The Wall Street Journal's Walter Mossberg took a look at the LG Chocolate cellphone offered by Verizon Wireless this week, and one thing's for sure: nobody can call him an LG Chocolate fanboy. The buzz-proof curmudgeon panned the phone up one side and down the other, calling its user interface "ham-handed," adding that it was designed as a music player first and a phone second yet doesn't do either of those tasks very well.
About the only thing the respected reviewer likes about the phone is that it's "handsome." But he goes on to slam its control wheel, "which isn't a wheel at all, just a common five-way navigation pad made to look like an iPod wheel." He goes on to call its touch sensitivity "poor," where no matter how you adjust it, it's either too sensitive are not sensitive enough. He doesn't like the placement of the "end" button, either, nor does he care for the music application itself, which he writes is "full of unwelcome surprises."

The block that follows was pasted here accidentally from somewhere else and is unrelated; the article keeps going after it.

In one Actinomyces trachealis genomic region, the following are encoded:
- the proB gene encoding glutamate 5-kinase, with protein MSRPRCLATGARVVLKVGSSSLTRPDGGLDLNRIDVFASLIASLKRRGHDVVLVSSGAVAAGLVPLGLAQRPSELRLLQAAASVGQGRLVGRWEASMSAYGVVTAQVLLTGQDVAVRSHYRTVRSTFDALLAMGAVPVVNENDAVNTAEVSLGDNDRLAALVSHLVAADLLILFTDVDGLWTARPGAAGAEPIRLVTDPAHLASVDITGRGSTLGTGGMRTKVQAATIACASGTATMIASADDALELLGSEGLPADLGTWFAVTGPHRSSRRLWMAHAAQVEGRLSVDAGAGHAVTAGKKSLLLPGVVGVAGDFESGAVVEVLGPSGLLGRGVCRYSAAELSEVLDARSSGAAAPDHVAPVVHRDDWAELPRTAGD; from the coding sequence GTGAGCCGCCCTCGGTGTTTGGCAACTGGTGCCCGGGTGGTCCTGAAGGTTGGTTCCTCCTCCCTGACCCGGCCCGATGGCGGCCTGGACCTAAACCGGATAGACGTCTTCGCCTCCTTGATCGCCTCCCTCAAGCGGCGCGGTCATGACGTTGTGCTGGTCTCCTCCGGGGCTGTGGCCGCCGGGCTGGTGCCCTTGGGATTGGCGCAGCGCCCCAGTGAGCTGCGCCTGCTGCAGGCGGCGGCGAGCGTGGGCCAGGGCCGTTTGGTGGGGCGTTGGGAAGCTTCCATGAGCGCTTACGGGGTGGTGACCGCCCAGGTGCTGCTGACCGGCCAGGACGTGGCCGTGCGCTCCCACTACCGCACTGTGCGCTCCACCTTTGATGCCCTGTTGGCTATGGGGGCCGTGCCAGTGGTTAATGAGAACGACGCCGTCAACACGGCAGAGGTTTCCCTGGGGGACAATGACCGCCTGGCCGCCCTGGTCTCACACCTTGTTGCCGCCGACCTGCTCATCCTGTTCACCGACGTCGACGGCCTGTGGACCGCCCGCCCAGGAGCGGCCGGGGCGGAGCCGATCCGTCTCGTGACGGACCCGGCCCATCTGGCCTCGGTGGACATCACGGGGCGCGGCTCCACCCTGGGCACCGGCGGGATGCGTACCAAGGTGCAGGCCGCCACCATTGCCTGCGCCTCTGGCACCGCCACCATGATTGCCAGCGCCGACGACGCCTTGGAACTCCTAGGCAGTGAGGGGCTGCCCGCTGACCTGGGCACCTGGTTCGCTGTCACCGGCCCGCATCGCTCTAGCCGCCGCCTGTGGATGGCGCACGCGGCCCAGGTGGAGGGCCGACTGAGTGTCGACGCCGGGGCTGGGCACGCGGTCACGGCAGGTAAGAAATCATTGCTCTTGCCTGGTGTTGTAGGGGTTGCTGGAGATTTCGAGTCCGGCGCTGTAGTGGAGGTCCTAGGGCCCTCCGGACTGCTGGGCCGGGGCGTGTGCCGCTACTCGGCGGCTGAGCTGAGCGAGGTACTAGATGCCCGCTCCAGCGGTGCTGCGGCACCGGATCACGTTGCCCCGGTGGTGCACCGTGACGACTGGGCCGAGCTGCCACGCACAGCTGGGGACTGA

Here at the Giz, we're hearing more complaints lately about how appearance has overtaken functionality in popular industrial design, where form often doesn't follow function at all. Sounds like Mossberg found similar problems with the LG Chocolate phone. He concludes, "I do believe that, someday, the merger of the cellphone and the music player will result in a great device for consumers. But the Chocolate isn't it." Wait a week or two, Mr. Mossberg—help is on the way.
Chocolate Cellphone Only Looks Sweet; Its Design Is Flawed [Wall Street Journal]